Sunday, February 12, 2006

Torn over Kwan

Michelle Kwan withdrew from the Olympics today because of a groin injury--allegedly a different one from the injury that prevented her participation in the US Nationals that serve as the Olympic trials for figure skating.
When Kwan received a bye from the powers-that-be I was almost entirely supportive of this move despite my sympathy for Emily Hughes, the third-place finisher at Nationals whom Kwan replaced essentially. I was a little suspect of the possible economic motivations for the bye (i.e. Kwan's appearance in Coca-Cola Olympic-themed commercials and Visa too I believe) but she is the reason the US could send 3 skaters this year and she is an icon--one who's ability has not, in my opinion, waned.
But her withdrawal makes me a little uneasy. This was it for Kwan--her last chance. The competition is still a few days away. Kwan always seemed like the type to push through adversity. This situation reminds me of the one a few weeks ago in Australia when Justine Henin-Hardenne retired from the Australian Open final with a stomach ailment giving Amelie Mauresmo her first Grand Slam victory. People--myself included--questioned Henin-Hardenne's commitment especially in light of Mauresmo's assertion that she was "prepared to die out there" in her attempt to win her first Grand Slam. I don't approve of the "no pain, no gain" theory of training and believe we should all defer to an athlete's own judgment about an injury. But I was honestly surprised that Kwan did not have a similar mentality as Mauresmo's. There is nothing left, as far as I can see, for Kwan to save herself for.
Of course I couldn't possibly know the severity of the injury and in the end I have to applaud Kwan for withdrawing in time for alternate Emily Hughes to make the trip over (assuming she can get out of snow-covered NY) and compete.


Amateur said...

Since I have stated that I won't talk about this issue any more on my blog, I'll have to talk about it here ;-)

she is the reason the US could send 3 skaters this year ...

There's a problem with this argument, though. Let's say the US only had two berths this year. Do you honestly think that (a) Kwan would not have asked for the waiver, and (b) the USFSA would not have granted it? Of course she would have, and of course they would have. So I don't think the logic really holds water.

... and she is an icon--one who's ability has not, in my opinion, waned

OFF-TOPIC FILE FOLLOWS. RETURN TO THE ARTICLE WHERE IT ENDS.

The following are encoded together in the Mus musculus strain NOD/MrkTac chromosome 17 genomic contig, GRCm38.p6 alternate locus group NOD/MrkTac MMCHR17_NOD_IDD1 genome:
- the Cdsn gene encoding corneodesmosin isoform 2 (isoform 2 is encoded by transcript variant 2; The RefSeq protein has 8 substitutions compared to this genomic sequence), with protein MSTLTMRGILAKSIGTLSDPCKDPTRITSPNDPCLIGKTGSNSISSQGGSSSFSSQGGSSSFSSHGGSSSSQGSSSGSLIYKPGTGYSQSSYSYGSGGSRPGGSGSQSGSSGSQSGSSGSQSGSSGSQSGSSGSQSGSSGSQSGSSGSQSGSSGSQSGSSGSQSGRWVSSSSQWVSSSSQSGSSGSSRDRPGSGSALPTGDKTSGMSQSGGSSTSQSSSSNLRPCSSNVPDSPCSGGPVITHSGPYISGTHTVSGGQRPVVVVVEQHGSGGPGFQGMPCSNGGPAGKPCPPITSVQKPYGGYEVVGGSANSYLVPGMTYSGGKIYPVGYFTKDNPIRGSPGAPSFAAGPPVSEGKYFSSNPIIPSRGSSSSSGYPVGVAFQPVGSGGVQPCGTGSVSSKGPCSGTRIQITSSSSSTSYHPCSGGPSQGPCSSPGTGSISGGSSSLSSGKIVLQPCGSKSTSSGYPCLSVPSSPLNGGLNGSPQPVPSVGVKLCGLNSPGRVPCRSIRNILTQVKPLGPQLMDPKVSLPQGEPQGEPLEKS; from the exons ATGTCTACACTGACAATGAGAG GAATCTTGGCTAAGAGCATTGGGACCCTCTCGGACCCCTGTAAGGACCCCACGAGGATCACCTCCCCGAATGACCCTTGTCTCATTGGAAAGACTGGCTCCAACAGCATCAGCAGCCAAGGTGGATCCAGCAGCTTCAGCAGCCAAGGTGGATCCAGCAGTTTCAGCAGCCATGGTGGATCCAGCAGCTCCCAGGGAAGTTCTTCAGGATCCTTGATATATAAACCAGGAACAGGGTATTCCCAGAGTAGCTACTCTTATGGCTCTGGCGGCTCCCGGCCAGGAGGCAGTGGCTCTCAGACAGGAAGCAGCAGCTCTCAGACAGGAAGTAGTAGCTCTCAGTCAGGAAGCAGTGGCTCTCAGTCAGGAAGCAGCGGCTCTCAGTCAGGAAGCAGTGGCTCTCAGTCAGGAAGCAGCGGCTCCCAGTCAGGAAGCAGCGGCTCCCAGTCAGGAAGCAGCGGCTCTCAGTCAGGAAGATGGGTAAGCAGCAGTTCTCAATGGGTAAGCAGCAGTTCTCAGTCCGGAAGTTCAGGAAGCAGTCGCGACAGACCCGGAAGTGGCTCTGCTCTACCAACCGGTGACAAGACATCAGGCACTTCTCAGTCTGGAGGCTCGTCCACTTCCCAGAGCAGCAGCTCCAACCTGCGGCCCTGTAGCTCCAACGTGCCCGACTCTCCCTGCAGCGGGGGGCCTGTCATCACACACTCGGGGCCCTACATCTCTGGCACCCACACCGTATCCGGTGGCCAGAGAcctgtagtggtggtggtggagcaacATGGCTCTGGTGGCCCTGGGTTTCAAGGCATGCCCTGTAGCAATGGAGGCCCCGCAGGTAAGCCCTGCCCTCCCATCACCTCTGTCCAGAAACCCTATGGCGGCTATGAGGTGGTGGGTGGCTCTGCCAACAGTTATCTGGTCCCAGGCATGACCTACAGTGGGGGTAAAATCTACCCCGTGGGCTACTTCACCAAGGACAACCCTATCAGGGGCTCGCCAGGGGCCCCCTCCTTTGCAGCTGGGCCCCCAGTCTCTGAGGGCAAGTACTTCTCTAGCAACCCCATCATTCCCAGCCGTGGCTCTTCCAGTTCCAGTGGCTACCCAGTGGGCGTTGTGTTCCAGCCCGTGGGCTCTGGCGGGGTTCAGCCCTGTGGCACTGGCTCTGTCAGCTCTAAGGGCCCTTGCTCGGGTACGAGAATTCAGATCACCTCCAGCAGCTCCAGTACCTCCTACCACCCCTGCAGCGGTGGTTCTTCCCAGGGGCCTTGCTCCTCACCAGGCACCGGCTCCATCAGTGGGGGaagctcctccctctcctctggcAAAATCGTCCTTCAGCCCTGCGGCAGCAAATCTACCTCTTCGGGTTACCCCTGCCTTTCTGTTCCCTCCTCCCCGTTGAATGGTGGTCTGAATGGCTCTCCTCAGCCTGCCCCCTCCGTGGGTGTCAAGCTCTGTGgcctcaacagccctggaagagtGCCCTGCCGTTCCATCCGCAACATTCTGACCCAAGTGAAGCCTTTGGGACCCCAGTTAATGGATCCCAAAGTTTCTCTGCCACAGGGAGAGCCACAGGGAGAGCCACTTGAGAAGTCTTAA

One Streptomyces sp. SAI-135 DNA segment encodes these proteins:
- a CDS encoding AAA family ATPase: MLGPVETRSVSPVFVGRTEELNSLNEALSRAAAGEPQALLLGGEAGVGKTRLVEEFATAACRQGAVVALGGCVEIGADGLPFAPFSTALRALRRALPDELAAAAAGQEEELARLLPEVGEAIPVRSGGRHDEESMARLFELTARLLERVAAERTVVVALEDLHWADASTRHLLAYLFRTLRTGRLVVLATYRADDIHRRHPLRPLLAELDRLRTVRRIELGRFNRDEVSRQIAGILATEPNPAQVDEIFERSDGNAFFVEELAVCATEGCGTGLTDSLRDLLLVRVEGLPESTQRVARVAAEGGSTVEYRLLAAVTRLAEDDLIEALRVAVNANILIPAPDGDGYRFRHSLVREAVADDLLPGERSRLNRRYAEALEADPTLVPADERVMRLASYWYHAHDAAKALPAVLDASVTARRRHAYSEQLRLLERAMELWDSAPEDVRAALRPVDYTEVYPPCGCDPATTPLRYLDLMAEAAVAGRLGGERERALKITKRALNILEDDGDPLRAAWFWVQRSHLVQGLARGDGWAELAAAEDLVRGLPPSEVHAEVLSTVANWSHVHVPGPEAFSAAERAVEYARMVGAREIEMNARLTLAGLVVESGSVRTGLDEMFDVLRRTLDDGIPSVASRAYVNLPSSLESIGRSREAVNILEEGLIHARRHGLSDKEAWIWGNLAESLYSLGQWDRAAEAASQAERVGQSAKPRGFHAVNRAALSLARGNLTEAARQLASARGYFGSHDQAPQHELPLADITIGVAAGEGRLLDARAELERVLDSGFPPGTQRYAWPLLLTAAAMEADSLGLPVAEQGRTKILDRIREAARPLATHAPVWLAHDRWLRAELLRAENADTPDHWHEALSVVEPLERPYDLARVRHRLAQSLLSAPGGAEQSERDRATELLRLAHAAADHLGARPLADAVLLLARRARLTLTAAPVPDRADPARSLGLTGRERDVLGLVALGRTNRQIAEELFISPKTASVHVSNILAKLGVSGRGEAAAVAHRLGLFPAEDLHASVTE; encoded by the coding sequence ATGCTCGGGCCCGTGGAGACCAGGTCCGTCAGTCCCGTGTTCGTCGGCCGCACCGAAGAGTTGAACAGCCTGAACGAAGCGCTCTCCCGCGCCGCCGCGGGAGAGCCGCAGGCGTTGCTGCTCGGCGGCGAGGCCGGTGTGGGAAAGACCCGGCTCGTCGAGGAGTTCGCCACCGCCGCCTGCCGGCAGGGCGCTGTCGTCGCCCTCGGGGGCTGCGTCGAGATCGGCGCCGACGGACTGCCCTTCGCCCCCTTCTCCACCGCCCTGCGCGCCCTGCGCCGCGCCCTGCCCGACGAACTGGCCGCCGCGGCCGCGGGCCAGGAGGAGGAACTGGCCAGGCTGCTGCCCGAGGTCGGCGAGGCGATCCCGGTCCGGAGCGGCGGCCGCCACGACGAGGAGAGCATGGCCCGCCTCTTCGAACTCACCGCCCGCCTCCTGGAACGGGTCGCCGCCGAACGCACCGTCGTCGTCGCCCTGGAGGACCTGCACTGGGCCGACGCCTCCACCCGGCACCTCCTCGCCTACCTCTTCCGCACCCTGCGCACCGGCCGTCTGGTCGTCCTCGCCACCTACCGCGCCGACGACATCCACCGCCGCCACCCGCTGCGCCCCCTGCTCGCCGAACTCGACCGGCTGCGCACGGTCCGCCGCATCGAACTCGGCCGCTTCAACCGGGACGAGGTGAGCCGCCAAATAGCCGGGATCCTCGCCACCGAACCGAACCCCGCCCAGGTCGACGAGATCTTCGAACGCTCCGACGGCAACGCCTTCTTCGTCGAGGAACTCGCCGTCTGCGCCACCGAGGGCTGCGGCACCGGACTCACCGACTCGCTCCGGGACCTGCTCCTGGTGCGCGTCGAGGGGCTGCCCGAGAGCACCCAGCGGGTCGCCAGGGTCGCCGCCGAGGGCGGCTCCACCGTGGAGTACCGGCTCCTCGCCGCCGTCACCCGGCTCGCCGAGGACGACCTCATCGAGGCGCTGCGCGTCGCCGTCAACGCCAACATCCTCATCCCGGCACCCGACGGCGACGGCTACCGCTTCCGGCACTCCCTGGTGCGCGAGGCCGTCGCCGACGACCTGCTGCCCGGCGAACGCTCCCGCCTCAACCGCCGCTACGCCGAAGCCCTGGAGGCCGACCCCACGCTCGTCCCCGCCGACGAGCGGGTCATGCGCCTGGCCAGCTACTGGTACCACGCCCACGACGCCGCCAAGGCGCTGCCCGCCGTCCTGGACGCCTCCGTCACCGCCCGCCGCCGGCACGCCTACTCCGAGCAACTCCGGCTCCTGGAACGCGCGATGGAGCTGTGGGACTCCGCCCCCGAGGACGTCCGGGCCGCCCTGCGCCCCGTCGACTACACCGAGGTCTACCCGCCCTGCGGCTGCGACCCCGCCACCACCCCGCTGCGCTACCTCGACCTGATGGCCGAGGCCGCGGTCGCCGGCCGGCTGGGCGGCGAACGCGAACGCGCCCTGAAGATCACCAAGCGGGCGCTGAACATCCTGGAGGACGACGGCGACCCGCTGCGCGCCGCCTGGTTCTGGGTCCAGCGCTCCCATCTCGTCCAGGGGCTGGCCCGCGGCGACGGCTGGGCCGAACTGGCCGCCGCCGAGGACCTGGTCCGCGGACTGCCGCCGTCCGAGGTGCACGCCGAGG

Not in her opinion either! But she was wrong, wasn't she? Her lack of competition and training, and her age (relative of course!) have caught up to her.

Kwan is more or less blameless in this whole affair, really. She thinks she's one of the best three skaters in the US, and she asked for a spot on that basis. I probably would have done the same thing. When she realized that a healthy Emily Hughes was actually a better skater than an injured Michelle Kwan, she withdrew. That's actually pretty noble.

The USFSA has to take responsibility for the whole fiasco. Right from the beginning, this was unfair to Emily Hughes. She had to compete against an impossibly high standard (five-time-world-champion-Michelle-Kwan, the concept) instead of an actual skater (aging-and-battered-Michelle-Kwan, the reality). She never had a chance.

Anonymous said...

I think Kwan's decision is entirely uncomporable to Henin-Hardenne's. The difference is that unlike grand slam tennis, figure skating is an individual sport but with some team aspect. The difference is that when Kwan withdrew, she didn't prevent the competition from continuing on with other athletes. When H-H withdrew, the competition came to an halt.

In this sense, olympic figure skating is like olympic swimming, another team/individual sport. Remember when Michael Phelps sat out of the relay to give his teammate a shot at the gold? No accused him being noncompetitive or wimpy. Granted, he wasn't injured, but what if he had said he was concerned that after all that swimming he didn't think he could count on himself to be at his best? I don't think we viewed his decision as any less noble if that, as well as altruism, had been a part of it.

Amateur has already said it: "When she realized that a healthy Emily Hughes was actually a better skater than an injured Michelle Kwan, she withdrew. That's actually pretty noble." Pretty noble indeed. She could have stayed in the competition and skated a personal worst. Or should could make way for a teammate to skate her personal best. Sounds like Phelps-style altruism to me.

Putting Kwan in the same category as Henin-Hardenne is an insult that Kwan most certainly does not deserve.

Now, to Michelle Kwan, wherever you are: for all you've done in skating you're gold in my book and nothing about the way your olympic quest ended will tarish that! Love, Erin

ken said...

Yikes, ebuz--how scathing. Is this because I stole the covers last night?
Perhaps my post was not as nuanced as it needed to be and actually did not convey the unformed ideas that have been percolating at the back of my head for a few weeks about athletic intensity, "no pain, no gain" theories of training and competition, and the construction and conception of mental fortitude.
I certainly did not mean to suggest Kwan and JHH are similar beings. My actual comparison, weak as it was, was between Kwan and Mauresmo.
Also, since this story came out I have been thinking about how Kwan has been racialized in this very white sport and how this construction of her racial identity has affected press and fan perceptions of her. But those are thoughts for another post.
To amateur: I am not sure how I feel about my blog being the receptacle for the issues that aren't good enough for your blog. :)

Amateur said...

It's not that they're not good enough -- but I've really said enough on the subject already, I think.

Anyway, thanks for the chance to vent...